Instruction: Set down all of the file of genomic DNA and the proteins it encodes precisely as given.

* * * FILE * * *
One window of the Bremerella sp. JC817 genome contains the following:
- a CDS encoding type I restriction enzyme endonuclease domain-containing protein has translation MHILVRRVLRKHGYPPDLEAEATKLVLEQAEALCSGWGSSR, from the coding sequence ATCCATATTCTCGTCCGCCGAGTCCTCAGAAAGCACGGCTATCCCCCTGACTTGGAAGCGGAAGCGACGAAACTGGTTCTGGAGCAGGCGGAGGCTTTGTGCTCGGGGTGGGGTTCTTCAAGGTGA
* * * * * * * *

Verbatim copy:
One window of the Bremerella sp. JC817 genome contains the following:
- a CDS encoding type I restriction enzyme endonuclease domain-containing protein has translation MHILVRRVLRKHGYPPDLEAEATKLVLEQAEALCSGWGSSR, from the coding sequence ATCCATATTCTCGTCCGCCGAGTCCTCAGAAAGCACGGCTATCCCCCTGACTTGGAAGCGGAAGCGACGAAACTGGTTCTGGAGCAGGCGGAGGCTTTGTGCTCGGGGTGGGGTTCTTCAAGGTGA